In search of the lost and caring for the future
[b]Gantsevichi, in the Brest Region, has been preparing for Belarusian Written Language Day for a whole year; certainly, it’s now ready and will prove worthy. Next time, Glubokoe in Vitebsk Region will host the event. Gantsevichi is the third city in Brest Region and the 18th countrywide to welcome the country’s top journalists and writers. Nobody doubts the cultural, architectural and literary contribution of ancient cities to our country’s history; however, relatively modern Gantsevichi may seem a strange choice of venue. Few even knew where to find it on the map… [/b]The city grew around the construction of the Vilno-Rovno section of the Polesie Railway. In 1884, three stations opened in today’s Gantsevichi District: Gantsevichi, Lyusino and Malkovichi. By 1902, Minsk Governor Office had approved a plan to build a town of the same name at Gantsevichi station.
The city grew around the construction of the Vilno-Rovno section of the Polesie Railway. In 1884, three stations opened in today’s Gantsevichi District: Gantsevichi, Lyusino and Malkovichi. By 1902, Minsk Governor Office had approved a plan to build a town of the same name at Gantsevichi station.
Many exhibits at the local museum are connected with the railway; photos of station heads, lamps used by station wardens, documents and geographic maps. A special place is devoted to the wall clock, donated by the daughter of the former head of Malkovichi station, Klimenty Krupenich. At first sight, it appears simple, failing to work without its cuckoo. However, from an historical point of view, it is priceless. Three letters are inscribed on the face: ‘ПЖД’ (Polesie Railway). The Emperor presented the clock to the railway master for good service, giving Mr. Krupenich his own place in history. His photo hangs near the clock in the museum.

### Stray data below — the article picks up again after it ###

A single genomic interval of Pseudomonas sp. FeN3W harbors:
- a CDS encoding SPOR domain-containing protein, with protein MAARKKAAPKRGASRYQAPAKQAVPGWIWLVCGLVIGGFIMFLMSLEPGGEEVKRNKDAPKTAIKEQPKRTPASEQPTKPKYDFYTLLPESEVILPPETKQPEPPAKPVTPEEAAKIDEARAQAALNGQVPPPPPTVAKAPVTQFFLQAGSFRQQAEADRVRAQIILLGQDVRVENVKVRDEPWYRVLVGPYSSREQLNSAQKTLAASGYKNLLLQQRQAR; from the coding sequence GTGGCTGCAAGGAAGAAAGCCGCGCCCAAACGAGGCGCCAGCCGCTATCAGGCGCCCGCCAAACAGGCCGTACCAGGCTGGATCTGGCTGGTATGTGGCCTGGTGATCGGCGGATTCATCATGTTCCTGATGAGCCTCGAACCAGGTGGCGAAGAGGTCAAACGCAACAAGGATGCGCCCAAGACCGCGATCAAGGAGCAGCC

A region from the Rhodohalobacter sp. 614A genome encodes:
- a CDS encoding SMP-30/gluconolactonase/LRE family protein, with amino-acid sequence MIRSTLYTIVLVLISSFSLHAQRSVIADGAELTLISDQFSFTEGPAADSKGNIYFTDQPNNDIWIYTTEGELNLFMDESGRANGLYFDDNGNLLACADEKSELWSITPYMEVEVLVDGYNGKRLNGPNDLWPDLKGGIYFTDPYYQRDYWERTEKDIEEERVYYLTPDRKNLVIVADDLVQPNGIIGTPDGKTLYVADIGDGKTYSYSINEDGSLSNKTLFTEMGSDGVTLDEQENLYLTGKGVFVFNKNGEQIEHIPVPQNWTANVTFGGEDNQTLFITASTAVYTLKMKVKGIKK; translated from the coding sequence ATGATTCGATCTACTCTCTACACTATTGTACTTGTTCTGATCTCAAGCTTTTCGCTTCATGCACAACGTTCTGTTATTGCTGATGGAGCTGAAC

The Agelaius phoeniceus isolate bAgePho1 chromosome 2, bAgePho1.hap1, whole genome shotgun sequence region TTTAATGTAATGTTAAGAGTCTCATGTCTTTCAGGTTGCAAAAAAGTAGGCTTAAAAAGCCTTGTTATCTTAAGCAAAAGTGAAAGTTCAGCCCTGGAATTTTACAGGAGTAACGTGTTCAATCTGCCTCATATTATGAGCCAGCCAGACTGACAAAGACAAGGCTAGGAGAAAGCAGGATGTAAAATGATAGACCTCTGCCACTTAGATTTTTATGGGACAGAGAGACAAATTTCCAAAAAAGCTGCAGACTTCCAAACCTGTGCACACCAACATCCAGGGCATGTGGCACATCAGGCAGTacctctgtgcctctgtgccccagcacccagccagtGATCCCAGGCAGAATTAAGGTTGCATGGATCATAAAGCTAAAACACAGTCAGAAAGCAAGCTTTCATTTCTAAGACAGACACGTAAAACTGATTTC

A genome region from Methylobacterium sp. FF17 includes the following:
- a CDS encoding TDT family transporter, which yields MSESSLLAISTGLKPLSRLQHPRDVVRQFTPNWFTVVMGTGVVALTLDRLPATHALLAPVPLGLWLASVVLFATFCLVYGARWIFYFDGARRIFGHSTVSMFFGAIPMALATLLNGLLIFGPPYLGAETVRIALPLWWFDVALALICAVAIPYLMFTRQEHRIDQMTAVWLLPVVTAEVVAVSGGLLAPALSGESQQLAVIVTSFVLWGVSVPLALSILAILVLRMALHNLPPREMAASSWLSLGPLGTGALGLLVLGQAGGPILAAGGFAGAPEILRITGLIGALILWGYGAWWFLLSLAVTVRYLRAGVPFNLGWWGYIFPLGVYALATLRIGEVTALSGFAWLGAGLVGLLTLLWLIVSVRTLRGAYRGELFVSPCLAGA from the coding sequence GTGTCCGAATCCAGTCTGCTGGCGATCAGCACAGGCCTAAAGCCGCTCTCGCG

Gantsevichi District Library has organised an exhibition of rare books dedicated to Belarusian Written Language Day. Among them are many ‘witnesses’ of bygone times, when the city was young: Science and Life magazine (1892), Volume One of the A.S. Pushkin Collection (1904), Care of Patients — an illustrated medical reference book (1917) and Emperor Nikolay II and His Family (1921). All are worth seeing. Meanwhile, more rare books are kept by city residents and those in neighbouring villages, in their home libraries.
Land praised by talents
If Alexander III had failed to initiate the construction of Polesie Railway, would life be different in modern Polesie? There’s no doubt that, sooner or later, a railroad would have been built, as people have always been attracted by its amazing landscapes. The area around Gantsevichi was first settled in the 5th-4th millennia BC — as proven by archaeological finds from the Neolithic era, in Kachaika, near the district centre.
Addressing those attending Belarusian Written Language Day festivities, the Chairman of Gantsevichi District Executive Committee, Vladimir Stolyar, called the territory ‘a singing land and picturesque area’. Of course, nobody could think otherwise; the city naturally deserves its right to host the holiday. Through the years, it has given birth to famous folklore researcher and ethnographer Alexander Serzhputovsky and Belarusian writers and poets such as Vasily Proskurov, Mikhas Rudkovsky, Ivan Kireichik, Ales Kasko, Ales Kozhedub and Victor Gordey.